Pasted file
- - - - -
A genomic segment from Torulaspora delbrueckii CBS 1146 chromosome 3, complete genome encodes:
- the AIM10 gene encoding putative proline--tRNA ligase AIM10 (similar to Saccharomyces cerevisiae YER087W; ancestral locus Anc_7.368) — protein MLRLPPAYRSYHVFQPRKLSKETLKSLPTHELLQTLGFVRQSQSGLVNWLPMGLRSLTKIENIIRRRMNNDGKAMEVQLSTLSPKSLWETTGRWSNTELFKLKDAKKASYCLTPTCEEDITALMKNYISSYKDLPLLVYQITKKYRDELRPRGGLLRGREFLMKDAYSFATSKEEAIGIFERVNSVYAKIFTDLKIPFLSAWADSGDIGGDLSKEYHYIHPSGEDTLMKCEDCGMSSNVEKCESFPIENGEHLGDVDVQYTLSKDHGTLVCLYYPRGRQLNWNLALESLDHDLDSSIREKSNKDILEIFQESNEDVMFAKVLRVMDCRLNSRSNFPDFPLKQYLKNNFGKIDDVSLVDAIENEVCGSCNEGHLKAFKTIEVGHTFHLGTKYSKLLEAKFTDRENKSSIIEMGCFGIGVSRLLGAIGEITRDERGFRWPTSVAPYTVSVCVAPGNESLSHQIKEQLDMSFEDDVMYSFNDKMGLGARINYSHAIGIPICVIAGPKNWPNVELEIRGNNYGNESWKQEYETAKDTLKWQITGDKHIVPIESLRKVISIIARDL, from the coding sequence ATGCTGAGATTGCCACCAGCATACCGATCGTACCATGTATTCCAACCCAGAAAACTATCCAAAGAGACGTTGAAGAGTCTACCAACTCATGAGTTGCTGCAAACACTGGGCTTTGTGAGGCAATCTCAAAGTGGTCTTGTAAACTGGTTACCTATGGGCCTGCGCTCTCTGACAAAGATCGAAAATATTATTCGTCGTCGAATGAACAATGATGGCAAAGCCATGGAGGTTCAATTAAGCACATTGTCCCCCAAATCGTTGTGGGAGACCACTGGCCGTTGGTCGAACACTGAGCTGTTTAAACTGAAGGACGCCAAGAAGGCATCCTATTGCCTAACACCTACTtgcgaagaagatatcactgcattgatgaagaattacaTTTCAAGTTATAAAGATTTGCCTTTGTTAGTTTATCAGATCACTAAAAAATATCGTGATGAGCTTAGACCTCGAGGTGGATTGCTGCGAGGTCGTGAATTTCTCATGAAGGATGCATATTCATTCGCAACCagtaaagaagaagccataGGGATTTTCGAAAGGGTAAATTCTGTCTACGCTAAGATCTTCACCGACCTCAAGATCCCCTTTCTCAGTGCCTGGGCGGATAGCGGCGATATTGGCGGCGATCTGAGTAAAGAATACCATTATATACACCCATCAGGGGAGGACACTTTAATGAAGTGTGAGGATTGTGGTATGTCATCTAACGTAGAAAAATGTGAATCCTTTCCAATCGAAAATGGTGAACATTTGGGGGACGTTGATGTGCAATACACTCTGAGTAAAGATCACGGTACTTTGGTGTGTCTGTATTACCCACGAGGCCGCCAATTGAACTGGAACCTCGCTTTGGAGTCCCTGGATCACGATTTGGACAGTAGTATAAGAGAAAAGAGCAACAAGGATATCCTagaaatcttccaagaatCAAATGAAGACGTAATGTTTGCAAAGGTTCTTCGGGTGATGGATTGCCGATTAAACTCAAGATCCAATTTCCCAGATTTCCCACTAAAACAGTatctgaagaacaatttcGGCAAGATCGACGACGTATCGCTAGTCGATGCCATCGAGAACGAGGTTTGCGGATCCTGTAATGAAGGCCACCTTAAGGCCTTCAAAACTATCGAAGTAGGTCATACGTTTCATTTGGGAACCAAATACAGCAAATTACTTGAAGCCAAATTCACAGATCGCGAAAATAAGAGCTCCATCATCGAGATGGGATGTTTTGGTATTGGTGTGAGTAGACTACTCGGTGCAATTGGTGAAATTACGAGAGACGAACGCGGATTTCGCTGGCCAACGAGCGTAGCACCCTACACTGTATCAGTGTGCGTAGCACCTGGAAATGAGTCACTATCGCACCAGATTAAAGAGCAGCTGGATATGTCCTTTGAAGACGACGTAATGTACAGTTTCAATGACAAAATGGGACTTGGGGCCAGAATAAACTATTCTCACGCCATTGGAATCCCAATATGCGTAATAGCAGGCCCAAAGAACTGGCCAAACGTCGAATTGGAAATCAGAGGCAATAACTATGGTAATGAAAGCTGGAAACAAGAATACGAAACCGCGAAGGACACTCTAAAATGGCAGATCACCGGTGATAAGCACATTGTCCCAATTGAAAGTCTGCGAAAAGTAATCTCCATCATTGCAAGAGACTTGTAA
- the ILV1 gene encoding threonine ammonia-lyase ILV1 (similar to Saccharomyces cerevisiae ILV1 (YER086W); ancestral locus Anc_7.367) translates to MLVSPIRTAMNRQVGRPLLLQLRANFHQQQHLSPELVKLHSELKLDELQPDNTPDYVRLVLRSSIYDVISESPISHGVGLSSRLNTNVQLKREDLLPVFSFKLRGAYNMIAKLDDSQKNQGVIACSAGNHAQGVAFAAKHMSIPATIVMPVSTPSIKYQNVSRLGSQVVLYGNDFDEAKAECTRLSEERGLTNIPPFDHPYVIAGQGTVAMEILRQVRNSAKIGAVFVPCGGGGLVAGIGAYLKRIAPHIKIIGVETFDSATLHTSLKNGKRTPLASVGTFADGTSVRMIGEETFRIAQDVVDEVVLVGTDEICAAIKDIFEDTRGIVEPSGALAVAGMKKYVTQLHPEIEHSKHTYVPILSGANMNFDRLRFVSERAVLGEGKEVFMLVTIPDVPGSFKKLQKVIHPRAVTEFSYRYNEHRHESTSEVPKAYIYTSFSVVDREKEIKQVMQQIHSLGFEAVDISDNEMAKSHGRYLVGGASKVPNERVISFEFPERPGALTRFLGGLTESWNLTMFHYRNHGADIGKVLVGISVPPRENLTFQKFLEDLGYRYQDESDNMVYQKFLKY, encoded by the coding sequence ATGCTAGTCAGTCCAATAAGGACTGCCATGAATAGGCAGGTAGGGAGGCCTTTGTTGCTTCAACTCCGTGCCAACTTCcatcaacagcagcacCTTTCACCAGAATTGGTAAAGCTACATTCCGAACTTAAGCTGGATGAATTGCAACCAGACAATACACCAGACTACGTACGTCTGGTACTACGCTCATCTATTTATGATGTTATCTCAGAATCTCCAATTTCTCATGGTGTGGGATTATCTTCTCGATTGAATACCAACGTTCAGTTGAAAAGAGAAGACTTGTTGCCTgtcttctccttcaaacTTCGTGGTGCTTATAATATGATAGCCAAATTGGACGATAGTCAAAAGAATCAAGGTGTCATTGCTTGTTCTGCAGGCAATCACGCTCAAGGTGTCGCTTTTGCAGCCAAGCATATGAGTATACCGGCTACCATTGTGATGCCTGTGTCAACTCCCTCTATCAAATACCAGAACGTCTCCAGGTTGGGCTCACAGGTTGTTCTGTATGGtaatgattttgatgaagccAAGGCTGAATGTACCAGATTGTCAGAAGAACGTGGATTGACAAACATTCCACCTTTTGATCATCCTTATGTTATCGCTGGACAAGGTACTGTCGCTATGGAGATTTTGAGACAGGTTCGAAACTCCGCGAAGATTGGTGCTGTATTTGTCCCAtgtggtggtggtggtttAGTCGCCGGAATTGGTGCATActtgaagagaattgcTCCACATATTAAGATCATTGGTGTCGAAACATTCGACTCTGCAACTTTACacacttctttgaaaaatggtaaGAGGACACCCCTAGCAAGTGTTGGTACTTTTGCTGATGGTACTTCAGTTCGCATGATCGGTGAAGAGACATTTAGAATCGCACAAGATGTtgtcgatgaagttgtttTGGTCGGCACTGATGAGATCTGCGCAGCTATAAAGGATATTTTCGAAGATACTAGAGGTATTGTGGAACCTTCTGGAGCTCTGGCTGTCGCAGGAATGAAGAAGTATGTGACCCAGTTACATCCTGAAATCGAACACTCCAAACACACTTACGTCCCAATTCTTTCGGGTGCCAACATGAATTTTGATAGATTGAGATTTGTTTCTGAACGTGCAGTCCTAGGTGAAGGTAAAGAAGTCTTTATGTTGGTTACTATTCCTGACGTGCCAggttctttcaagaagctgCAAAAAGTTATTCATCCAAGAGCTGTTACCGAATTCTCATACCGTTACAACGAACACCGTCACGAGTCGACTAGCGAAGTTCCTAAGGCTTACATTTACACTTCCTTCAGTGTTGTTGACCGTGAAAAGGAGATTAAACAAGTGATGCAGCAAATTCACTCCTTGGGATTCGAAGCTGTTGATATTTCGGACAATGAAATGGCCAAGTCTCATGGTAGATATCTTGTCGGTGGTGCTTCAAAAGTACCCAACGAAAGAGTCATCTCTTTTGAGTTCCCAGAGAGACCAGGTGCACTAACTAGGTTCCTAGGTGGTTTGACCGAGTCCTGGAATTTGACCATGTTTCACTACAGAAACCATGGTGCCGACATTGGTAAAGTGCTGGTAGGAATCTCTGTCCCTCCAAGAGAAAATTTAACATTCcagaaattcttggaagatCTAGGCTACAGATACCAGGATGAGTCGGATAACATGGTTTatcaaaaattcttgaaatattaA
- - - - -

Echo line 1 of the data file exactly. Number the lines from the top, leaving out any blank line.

A genomic segment from Torulaspora delbrueckii CBS 1146 chromosome 3, complete genome encodes: